Example: [Collected on the Internet, 1996]
This is a true story of something that happened just a few years ago at USC. There was a professor of philosophy there who was a deeply committed atheist. His primary goal for one required class was to spend the entire semester attempting to prove that God couldn't exist. His students were always afraid to argue with him because of his impeccable logic. For twenty years, he had taught this class and no one had ever had the courage to go against him. Sure, some had argued in class at times, but no one had ever 'really gone against him' (you'll see what I mean later).
Nobody would go against him because he had a reputation. At the end of every semester, on the last day, he would say to his class of
Well, a few years ago, there was a freshman who happened to get enrolled in the class. He was a Christian, and had heard the stories about this professor. He had to take the class because it was one of the required classes for his major and he was afraid. But for
Finally the day came. The professor said, "If there is anyone here who still believes in God, stand up!" The professor and the class of
The professor's jaw dropped as he stared at the chalk. He looked up at the young man and then ran out of the lecture hall. The young man who had stood up proceeded to walk to the front of the room and share his faith in Jesus for the next half hour.
Variations: Sometimes a glass beaker or an egg is dropped instead of a piece of chalk.
Origins: Preceding its 1996 Internet debut, this story was around across several decades — one reader recalls hearing it in 1968 while a freshman at
With certain key details changed, the tale appears in the memoirs of clergyman Richard Harvey, wherein he dates it back to his time as a student at Allegheny College
According to Harvey, Dr. Lee began delivering a set of three lectures on prayer to his freshman chemistry class each year, with the third lecture culminating in the challenge for anyone to stop a glass beaker he was about to drop from breaking through the power of prayer alone. Twelve years later, a student did step forward and successfully do so, putting an end to this set of lectures. Or so we're told.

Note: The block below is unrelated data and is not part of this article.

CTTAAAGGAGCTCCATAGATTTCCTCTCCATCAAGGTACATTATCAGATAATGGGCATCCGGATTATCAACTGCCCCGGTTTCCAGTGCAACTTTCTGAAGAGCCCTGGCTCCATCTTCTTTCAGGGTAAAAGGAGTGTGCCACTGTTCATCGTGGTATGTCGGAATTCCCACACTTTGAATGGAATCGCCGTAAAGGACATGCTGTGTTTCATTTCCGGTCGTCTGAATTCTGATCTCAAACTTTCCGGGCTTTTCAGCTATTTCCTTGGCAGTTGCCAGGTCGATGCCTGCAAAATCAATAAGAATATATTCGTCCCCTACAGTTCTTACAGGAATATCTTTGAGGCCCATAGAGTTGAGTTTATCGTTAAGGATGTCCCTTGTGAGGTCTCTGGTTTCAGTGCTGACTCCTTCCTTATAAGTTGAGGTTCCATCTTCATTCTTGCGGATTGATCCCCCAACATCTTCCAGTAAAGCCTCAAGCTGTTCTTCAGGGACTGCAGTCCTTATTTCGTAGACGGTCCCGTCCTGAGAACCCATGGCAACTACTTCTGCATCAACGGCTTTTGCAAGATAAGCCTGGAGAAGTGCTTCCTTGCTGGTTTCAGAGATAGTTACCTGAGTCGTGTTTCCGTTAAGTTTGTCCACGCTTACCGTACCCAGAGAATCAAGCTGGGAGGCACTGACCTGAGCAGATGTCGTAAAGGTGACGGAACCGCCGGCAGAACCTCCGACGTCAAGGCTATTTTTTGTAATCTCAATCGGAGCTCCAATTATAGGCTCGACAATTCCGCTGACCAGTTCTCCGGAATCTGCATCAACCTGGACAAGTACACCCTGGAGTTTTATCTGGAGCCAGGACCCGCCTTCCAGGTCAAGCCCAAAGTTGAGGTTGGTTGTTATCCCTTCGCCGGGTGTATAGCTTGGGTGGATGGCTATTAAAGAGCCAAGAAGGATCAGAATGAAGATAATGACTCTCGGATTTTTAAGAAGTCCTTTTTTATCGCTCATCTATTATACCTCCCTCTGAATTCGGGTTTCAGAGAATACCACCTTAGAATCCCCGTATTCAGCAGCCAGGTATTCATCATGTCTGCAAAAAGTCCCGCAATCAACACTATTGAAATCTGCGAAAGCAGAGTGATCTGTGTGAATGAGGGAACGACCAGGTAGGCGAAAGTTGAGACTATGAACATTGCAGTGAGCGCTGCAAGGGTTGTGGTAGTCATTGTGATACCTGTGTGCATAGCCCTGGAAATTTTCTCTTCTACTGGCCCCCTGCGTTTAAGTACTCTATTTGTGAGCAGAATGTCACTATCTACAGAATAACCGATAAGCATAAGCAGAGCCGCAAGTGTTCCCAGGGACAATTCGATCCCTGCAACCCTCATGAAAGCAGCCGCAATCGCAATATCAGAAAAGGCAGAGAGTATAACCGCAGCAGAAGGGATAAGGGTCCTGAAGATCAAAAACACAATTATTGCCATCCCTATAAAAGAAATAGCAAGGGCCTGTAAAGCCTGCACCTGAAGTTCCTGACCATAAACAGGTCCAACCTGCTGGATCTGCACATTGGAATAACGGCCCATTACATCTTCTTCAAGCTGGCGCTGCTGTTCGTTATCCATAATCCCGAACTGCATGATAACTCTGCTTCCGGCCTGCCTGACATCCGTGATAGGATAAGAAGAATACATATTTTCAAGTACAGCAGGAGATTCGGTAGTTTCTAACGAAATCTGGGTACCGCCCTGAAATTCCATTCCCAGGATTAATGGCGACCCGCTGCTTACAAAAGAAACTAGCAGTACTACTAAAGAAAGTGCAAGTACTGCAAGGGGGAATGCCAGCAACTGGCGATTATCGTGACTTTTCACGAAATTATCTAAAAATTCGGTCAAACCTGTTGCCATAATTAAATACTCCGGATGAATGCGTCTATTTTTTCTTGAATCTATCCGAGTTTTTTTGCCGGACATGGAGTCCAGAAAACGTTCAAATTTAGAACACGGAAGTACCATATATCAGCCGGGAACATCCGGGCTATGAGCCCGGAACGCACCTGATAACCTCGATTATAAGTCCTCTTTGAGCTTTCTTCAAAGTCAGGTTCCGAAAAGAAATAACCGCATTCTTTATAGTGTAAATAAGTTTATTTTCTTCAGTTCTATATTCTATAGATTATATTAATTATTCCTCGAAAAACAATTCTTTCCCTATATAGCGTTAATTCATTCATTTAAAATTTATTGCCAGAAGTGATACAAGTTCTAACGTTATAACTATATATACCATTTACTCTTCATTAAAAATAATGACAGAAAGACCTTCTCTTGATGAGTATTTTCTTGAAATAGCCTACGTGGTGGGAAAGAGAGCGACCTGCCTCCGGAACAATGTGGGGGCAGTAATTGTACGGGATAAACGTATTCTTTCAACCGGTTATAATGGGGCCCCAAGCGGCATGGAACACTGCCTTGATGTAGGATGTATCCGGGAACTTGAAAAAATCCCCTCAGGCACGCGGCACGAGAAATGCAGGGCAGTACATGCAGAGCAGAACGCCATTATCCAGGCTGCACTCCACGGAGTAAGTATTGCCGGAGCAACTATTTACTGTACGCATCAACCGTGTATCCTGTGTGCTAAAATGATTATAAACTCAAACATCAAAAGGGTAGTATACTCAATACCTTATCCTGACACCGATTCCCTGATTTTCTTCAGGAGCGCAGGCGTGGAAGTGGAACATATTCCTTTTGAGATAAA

Though this sighting gives a better idea how old the tale is, it fails to validate the legend. From the way this passage in Harvey's book is worded, it's clear he wasn't present at the lecture where the brave student took up the challenge. He, too, heard the same inspirational tale we're hearing now and chose to include it in his memoirs as something he believed.
And it is an inspirational tale of faith, one meant to encourage Christians to not waver in their beliefs even in the face of denunciation by a revered authority figure.
If USC (University of Southern California) has had a philosophy professor on staff who for the past twenty years devoted a class period each semester to disproving the existence of God, it's news to them. "Professor Dallas Willard, who has been here for
No one has named this professor or stated he was in class the day of the anti-God lecture. Call this current piece of netlore just an update of a much older legend.
The "running from the room" motif shows up in many legends as a convenient way of ending one character's involvement in the story or of bringing the legend to a close (see our Why Does It Taste So Salty? page for another example) because it forestalls the curious from asking the inevitable "What happened next?"
Chalk this one up as a charming parable, one not grounded in the facts as reported. It's David and Goliath in a classroom setting, the shaking-in-his-boots student taking on the ogre of non-belief in the form of a fearsome professor.
Barbara "chalk of ages" Mikkelson
Sightings: A somewhat related Jack Chick tract builds on similar motifs of the professor of science's challenging his students to disagree, one courageous student's standing up to dispute him, the professor's subsequent humiliation and hasty exit from the classroom, and the brave student's ability to hold his classmates enthralled after the professor leaves the room.
Last updated: 13 October 2009
Harvey, Richard H. 70 Years of Miracles. Alberta, Canada: Horizon House, 1977. ISBN 0-88965-011-X (pp. 63-66). Mattingly, Terry. "Miracle Makes for Good Story-Telling, But It Rings False." Knoxville News-Sentinel. 3 July 1999 (p. B2). Wilson, Chrysta. "Philosophy Professor E-mail Story is False." Daily Trojan. 21 January 1999 (p. 2).